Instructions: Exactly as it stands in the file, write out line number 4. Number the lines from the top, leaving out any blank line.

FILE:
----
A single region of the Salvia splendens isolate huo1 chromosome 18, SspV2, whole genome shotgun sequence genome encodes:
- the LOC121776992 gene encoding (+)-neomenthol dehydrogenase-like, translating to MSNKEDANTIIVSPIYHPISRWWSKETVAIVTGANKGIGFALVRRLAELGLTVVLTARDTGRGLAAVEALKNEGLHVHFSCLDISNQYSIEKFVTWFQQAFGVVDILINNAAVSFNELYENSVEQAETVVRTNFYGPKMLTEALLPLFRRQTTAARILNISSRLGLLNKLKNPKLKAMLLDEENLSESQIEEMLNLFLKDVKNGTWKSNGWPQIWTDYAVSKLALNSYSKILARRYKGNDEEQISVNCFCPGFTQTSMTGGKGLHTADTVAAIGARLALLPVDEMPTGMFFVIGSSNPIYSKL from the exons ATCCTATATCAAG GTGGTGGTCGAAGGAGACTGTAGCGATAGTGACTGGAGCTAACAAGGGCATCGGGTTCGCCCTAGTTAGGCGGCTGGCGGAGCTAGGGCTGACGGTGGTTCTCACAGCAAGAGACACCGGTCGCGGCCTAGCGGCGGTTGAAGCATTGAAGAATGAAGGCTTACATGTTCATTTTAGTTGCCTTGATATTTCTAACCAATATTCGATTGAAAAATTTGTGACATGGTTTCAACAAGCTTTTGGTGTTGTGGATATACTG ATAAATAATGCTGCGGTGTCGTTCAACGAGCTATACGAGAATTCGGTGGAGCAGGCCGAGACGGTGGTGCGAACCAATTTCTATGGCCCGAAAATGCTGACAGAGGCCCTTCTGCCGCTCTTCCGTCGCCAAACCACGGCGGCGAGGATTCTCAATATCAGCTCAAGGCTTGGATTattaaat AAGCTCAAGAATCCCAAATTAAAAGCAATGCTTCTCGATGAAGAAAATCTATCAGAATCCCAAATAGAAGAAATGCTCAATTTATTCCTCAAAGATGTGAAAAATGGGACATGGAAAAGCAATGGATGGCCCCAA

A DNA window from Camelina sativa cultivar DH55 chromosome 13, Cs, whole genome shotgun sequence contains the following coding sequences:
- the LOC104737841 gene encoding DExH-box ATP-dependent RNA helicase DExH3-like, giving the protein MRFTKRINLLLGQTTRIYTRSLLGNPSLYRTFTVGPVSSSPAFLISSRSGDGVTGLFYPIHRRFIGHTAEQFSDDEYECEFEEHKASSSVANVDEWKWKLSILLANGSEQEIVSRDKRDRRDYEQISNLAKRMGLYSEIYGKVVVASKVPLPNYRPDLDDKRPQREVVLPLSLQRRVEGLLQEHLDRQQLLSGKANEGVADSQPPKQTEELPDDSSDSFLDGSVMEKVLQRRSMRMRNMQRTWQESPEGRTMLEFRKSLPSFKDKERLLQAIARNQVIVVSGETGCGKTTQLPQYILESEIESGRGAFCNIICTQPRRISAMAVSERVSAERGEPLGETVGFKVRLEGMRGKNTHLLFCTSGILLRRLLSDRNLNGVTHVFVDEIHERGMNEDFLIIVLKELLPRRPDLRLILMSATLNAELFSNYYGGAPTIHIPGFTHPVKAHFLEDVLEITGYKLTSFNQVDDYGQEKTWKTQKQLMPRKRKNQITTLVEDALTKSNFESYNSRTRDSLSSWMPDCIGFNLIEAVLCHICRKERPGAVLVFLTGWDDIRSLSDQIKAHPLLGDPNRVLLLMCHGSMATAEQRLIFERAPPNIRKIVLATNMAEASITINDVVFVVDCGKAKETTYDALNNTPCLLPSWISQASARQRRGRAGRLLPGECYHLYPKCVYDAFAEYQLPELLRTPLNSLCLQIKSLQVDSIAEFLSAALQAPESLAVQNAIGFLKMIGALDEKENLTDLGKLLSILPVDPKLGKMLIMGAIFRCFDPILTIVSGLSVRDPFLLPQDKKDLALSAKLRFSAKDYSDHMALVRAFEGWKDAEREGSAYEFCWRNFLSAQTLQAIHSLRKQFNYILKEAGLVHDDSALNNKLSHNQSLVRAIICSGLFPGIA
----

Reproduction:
- the LOC104737841 gene encoding DExH-box ATP-dependent RNA helicase DExH3-like, giving the protein MRFTKRINLLLGQTTRIYTRSLLGNPSLYRTFTVGPVSSSPAFLISSRSGDGVTGLFYPIHRRFIGHTAEQFSDDEYECEFEEHKASSSVANVDEWKWKLSILLANGSEQEIVSRDKRDRRDYEQISNLAKRMGLYSEIYGKVVVASKVPLPNYRPDLDDKRPQREVVLPLSLQRRVEGLLQEHLDRQQLLSGKANEGVADSQPPKQTEELPDDSSDSFLDGSVMEKVLQRRSMRMRNMQRTWQESPEGRTMLEFRKSLPSFKDKERLLQAIARNQVIVVSGETGCGKTTQLPQYILESEIESGRGAFCNIICTQPRRISAMAVSERVSAERGEPLGETVGFKVRLEGMRGKNTHLLFCTSGILLRRLLSDRNLNGVTHVFVDEIHERGMNEDFLIIVLKELLPRRPDLRLILMSATLNAELFSNYYGGAPTIHIPGFTHPVKAHFLEDVLEITGYKLTSFNQVDDYGQEKTWKTQKQLMPRKRKNQITTLVEDALTKSNFESYNSRTRDSLSSWMPDCIGFNLIEAVLCHICRKERPGAVLVFLTGWDDIRSLSDQIKAHPLLGDPNRVLLLMCHGSMATAEQRLIFERAPPNIRKIVLATNMAEASITINDVVFVVDCGKAKETTYDALNNTPCLLPSWISQASARQRRGRAGRLLPGECYHLYPKCVYDAFAEYQLPELLRTPLNSLCLQIKSLQVDSIAEFLSAALQAPESLAVQNAIGFLKMIGALDEKENLTDLGKLLSILPVDPKLGKMLIMGAIFRCFDPILTIVSGLSVRDPFLLPQDKKDLALSAKLRFSAKDYSDHMALVRAFEGWKDAEREGSAYEFCWRNFLSAQTLQAIHSLRKQFNYILKEAGLVHDDSALNNKLSHNQSLVRAIICSGLFPGIA